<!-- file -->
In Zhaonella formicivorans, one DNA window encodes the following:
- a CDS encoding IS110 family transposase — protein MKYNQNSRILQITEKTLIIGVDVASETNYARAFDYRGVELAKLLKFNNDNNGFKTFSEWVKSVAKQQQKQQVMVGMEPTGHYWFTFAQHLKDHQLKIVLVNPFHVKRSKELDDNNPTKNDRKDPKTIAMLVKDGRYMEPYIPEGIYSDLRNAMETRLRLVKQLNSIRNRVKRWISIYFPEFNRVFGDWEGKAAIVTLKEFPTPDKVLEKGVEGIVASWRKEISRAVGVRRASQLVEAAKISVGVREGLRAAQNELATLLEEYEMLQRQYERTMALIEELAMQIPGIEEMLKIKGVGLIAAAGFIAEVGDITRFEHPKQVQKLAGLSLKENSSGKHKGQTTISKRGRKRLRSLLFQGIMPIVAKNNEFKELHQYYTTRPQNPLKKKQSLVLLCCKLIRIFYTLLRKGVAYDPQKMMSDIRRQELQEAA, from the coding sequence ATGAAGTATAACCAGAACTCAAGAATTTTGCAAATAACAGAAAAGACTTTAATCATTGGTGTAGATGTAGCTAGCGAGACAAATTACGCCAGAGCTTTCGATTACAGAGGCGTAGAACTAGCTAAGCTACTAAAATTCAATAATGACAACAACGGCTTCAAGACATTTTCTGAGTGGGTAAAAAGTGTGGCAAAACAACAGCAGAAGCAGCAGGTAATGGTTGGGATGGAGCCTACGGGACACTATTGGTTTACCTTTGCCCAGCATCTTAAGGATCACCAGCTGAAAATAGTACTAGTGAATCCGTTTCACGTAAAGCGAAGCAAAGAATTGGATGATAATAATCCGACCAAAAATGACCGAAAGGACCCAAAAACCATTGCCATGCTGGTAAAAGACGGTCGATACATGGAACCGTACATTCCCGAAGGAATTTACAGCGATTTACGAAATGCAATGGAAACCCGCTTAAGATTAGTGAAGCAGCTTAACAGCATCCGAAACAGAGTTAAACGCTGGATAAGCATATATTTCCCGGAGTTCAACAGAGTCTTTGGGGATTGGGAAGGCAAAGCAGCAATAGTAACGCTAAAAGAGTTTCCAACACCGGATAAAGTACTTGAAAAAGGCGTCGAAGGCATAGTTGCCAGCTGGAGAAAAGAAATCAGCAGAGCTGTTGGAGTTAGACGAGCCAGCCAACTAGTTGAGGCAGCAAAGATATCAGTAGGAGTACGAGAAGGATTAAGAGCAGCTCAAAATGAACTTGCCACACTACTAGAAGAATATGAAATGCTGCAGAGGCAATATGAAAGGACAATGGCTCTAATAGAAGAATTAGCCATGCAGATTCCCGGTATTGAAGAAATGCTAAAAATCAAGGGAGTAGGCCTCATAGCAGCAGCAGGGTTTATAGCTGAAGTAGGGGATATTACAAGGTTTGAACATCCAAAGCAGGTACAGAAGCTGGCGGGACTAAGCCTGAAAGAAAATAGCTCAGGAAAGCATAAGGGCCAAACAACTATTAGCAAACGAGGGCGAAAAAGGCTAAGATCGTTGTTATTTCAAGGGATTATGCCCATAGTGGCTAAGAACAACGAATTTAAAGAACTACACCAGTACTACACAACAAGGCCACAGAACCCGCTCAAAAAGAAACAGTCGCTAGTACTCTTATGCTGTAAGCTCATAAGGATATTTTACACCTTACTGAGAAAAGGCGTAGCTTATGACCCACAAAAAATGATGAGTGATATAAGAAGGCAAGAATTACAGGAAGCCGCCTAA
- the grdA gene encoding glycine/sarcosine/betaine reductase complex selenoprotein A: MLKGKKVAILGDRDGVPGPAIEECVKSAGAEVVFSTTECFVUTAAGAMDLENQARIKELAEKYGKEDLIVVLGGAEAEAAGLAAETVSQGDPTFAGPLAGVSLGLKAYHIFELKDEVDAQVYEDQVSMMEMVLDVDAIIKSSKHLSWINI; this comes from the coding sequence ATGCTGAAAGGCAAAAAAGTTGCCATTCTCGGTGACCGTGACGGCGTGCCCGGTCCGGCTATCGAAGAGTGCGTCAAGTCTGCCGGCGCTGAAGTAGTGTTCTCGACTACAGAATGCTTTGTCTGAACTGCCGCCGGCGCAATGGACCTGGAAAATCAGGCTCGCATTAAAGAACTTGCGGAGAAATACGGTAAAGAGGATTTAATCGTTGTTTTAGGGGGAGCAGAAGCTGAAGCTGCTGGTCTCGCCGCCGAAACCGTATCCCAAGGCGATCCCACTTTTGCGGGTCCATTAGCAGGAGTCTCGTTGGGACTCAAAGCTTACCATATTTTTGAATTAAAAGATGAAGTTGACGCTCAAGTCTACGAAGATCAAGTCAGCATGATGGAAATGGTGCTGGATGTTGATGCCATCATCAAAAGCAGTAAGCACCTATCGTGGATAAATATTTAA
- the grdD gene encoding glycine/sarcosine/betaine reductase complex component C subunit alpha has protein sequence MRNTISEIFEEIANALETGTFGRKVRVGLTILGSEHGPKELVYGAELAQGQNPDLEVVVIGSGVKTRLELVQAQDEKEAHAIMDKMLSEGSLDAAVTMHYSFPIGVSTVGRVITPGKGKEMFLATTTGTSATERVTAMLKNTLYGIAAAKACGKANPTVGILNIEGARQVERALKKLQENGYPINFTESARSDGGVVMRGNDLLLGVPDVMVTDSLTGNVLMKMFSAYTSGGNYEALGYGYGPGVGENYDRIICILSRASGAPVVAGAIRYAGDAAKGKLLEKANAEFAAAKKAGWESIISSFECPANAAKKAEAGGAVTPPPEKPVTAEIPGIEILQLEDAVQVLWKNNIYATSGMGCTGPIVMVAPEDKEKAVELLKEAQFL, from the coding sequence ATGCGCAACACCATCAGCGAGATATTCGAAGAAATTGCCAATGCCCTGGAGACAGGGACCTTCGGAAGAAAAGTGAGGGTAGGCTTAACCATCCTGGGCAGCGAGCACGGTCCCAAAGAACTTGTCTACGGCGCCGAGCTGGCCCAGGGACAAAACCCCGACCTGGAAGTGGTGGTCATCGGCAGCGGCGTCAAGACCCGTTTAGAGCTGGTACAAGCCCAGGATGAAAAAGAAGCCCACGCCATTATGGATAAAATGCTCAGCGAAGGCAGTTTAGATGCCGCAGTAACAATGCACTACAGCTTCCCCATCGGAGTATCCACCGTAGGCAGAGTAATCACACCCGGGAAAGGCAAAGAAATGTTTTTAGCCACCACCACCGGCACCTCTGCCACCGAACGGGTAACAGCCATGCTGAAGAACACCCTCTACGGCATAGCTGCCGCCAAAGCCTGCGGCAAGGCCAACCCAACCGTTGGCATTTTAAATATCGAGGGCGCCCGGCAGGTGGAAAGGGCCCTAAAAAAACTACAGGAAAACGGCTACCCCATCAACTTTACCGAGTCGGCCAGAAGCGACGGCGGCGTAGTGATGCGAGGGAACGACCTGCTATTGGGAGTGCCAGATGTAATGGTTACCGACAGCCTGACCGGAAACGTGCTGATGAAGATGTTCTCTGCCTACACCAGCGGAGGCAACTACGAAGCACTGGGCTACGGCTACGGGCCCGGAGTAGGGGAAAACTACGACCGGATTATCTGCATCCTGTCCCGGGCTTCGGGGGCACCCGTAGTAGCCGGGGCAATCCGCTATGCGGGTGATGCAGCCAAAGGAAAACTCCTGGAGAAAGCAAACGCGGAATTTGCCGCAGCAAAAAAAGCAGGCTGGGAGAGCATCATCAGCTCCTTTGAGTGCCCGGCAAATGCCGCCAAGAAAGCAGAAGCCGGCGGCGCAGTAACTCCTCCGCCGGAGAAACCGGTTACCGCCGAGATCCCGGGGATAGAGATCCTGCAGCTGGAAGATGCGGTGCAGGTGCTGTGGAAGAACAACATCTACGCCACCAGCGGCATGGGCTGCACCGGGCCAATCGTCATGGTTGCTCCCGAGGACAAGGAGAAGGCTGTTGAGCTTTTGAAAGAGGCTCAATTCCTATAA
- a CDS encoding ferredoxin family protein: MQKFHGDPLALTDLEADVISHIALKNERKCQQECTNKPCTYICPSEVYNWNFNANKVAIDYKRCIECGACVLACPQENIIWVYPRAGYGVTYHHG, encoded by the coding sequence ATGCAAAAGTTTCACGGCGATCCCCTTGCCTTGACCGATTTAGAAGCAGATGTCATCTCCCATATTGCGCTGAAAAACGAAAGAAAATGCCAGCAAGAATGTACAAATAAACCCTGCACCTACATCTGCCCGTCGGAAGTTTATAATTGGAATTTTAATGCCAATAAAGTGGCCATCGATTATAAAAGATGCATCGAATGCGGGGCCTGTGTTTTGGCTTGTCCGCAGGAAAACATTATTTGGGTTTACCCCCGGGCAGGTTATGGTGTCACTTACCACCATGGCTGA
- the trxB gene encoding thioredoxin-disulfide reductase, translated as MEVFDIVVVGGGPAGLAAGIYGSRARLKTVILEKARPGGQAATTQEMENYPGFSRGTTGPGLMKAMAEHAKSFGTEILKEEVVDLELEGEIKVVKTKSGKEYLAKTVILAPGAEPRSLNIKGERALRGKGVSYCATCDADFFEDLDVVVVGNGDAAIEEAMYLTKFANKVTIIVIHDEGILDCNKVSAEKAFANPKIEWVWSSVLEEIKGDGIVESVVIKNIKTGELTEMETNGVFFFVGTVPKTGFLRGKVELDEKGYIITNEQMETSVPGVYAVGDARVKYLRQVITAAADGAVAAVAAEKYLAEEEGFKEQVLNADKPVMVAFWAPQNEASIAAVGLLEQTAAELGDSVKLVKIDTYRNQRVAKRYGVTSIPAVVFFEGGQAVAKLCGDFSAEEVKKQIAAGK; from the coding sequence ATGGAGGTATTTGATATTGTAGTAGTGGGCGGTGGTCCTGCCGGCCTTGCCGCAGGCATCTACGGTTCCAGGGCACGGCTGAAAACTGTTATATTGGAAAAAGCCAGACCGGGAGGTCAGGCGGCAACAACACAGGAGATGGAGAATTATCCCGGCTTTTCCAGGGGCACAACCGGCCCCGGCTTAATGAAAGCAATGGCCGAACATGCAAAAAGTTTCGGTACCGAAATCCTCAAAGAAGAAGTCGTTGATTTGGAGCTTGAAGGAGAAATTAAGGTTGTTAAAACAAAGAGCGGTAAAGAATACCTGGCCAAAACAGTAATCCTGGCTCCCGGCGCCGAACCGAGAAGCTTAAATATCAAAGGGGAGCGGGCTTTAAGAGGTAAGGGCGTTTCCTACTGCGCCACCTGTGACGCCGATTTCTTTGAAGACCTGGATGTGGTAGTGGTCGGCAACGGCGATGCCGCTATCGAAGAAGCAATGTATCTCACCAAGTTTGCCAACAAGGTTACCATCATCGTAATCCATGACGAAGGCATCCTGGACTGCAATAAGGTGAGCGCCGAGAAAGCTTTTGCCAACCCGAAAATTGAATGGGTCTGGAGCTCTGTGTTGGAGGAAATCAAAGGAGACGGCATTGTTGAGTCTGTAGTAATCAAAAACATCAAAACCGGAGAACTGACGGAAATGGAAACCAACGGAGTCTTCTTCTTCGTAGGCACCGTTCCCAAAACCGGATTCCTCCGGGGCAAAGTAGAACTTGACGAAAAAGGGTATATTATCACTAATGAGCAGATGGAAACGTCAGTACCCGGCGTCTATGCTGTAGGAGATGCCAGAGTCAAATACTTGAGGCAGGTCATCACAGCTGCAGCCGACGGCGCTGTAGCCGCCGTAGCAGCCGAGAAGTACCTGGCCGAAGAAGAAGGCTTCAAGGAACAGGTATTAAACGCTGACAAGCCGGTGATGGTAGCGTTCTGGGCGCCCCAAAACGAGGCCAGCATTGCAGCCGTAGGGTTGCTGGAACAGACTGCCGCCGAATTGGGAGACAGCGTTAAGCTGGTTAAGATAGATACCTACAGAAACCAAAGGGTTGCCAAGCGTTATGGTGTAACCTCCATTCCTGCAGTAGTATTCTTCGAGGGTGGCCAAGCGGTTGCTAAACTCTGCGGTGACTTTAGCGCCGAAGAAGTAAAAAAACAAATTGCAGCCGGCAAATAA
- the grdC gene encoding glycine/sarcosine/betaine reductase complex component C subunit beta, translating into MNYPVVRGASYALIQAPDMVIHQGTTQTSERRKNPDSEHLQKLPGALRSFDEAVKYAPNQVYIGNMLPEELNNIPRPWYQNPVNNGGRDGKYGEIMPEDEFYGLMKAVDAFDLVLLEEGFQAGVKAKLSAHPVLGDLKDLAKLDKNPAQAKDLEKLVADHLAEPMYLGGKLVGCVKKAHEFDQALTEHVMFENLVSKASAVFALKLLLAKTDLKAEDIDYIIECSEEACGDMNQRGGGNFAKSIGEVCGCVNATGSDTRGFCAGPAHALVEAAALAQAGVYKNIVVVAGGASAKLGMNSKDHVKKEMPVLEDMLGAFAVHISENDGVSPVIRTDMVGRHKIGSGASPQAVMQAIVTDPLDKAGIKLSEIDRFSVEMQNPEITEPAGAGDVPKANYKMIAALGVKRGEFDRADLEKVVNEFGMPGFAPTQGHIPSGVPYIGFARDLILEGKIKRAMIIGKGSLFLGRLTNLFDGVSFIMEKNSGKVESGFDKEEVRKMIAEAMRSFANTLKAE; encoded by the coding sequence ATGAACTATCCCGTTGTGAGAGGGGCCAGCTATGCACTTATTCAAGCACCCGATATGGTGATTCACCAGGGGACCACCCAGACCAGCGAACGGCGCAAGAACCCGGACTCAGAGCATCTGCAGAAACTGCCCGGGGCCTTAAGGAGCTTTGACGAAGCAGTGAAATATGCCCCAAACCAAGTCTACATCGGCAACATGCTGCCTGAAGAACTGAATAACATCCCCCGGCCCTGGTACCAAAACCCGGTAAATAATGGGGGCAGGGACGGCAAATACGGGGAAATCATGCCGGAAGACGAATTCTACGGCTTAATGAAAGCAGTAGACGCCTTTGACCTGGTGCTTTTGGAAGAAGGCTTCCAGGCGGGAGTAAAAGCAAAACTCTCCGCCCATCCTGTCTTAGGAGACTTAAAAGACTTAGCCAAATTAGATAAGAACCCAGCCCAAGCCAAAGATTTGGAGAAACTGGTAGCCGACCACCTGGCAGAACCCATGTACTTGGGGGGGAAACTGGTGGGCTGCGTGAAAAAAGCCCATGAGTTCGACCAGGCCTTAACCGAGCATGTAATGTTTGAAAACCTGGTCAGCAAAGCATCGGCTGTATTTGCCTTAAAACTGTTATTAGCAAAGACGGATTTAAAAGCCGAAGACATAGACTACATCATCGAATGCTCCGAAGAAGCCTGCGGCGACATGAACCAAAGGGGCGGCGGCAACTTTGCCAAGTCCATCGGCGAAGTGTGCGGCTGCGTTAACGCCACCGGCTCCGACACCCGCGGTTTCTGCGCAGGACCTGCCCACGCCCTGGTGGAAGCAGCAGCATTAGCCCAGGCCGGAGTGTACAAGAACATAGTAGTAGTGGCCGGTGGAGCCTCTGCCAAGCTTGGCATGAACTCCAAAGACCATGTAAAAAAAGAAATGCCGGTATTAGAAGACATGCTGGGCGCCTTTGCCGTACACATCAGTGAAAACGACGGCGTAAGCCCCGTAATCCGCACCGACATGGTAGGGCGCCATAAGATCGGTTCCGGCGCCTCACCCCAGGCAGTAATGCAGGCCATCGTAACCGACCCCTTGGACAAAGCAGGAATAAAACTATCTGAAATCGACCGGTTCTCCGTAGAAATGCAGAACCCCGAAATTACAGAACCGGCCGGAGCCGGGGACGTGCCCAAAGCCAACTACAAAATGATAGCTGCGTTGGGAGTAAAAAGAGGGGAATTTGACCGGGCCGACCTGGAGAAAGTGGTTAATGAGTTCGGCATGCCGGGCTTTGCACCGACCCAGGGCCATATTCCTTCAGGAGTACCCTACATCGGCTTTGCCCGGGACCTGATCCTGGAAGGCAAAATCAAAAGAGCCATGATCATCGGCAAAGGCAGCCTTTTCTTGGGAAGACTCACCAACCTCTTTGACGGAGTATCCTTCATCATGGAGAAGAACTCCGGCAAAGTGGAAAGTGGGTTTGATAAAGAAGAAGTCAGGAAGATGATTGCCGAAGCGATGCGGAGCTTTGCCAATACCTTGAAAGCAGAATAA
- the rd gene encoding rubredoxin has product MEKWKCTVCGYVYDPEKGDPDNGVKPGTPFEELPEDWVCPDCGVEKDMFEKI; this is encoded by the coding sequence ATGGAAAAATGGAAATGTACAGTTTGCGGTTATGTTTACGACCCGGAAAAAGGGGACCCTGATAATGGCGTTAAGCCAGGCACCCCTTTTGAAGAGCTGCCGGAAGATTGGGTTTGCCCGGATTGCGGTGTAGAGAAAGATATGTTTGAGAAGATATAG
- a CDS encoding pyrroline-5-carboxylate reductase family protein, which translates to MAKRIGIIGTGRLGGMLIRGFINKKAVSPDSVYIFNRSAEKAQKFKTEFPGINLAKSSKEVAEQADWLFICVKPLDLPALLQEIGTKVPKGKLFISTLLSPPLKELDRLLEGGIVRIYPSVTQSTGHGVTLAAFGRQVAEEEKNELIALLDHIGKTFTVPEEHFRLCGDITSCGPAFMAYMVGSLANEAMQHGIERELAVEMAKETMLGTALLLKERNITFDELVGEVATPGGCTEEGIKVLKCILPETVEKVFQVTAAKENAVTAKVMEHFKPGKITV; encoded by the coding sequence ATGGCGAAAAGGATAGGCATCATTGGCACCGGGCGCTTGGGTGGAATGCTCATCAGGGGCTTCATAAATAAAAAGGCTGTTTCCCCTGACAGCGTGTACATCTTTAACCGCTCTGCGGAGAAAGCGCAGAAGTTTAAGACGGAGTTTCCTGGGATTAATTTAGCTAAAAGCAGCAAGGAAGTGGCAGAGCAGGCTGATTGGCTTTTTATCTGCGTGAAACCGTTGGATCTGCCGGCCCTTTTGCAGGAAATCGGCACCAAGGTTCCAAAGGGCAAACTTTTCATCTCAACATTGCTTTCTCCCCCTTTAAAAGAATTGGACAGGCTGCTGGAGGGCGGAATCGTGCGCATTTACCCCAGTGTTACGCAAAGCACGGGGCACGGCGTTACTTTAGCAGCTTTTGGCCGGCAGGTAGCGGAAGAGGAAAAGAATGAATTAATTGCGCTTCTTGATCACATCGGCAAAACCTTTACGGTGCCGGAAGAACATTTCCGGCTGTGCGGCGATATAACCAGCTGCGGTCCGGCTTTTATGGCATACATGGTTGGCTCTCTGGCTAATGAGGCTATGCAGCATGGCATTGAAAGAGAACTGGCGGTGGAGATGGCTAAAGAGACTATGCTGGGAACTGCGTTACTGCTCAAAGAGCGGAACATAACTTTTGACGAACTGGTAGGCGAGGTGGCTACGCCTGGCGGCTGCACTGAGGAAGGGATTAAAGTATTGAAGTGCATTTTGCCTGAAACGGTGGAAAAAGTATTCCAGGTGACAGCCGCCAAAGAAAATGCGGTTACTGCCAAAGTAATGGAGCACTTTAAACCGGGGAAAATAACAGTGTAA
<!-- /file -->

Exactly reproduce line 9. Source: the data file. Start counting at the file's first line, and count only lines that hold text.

- a CDS encoding pyrroline-5-carboxylate reductase family protein, which translates to MAKRIGIIGTGRLGGMLIRGFINKKAVSPDSVYIFNRSAEKAQKFKTEFPGINLAKSSKEVAEQADWLFICVKPLDLPALLQEIGTKVPKGKLFISTLLSPPLKELDRLLEGGIVRIYPSVTQSTGHGVTLAAFGRQVAEEEKNELIALLDHIGKTFTVPEEHFRLCGDITSCGPAFMAYMVGSLANEAMQHGIERELAVEMAKETMLGTALLLKERNITFDELVGEVATPGGCTEEGIKVLKCILPETVEKVFQVTAAKENAVTAKVMEHFKPGKITV; encoded by the coding sequence ATGGCGAAAAGGATAGGCATCATTGGCACCGGGCGCTTGGGTGGAATGCTCATCAGGGGCTTCATAAATAAAAAGGCTGTTTCCCCTGACAGCGTGTACATCTTTAACCGCTCTGCGGAGAAAGCGCAGAAGTTTAAGACGGAGTTTCCTGGGATTAATTTAGCTAAAAGCAGCAAGGAAGTGGCAGAGCAGGCTGATTGGCTTTTTATCTGCGTGAAACCGTTGGATCTGCCGGCCCTTTTGCAGGAAATCGGCACCAAGGTTCCAAAGGGCAAACTTTTCATCTCAACATTGCTTTCTCCCCCTTTAAAAGAATTGGACAGGCTGCTGGAGGGCGGAATCGTGCGCATTTACCCCAGTGTTACGCAAAGCACGGGGCACGGCGTTACTTTAGCAGCTTTTGGCCGGCAGGTAGCGGAAGAGGAAAAGAATGAATTAATTGCGCTTCTTGATCACATCGGCAAAACCTTTACGGTGCCGGAAGAACATTTCCGGCTGTGCGGCGATATAACCAGCTGCGGTCCGGCTTTTATGGCATACATGGTTGGCTCTCTGGCTAATGAGGCTATGCAGCATGGCATTGAAAGAGAACTGGCGGTGGAGATGGCTAAAGAGACTATGCTGGGAACTGCGTTACTGCTCAAAGAGCGGAACATAACTTTTGACGAACTGGTAGGCGAGGTGGCTACGCCTGGCGGCTGCACTGAGGAAGGGATTAAAGTATTGAAGTGCATTTTGCCTGAAACGGTGGAAAAAGTATTCCAGGTGACAGCCGCCAAAGAAAATGCGGTTACTGCCAAAGTAATGGAGCACTTTAAACCGGGGAAAATAACAGTGTAA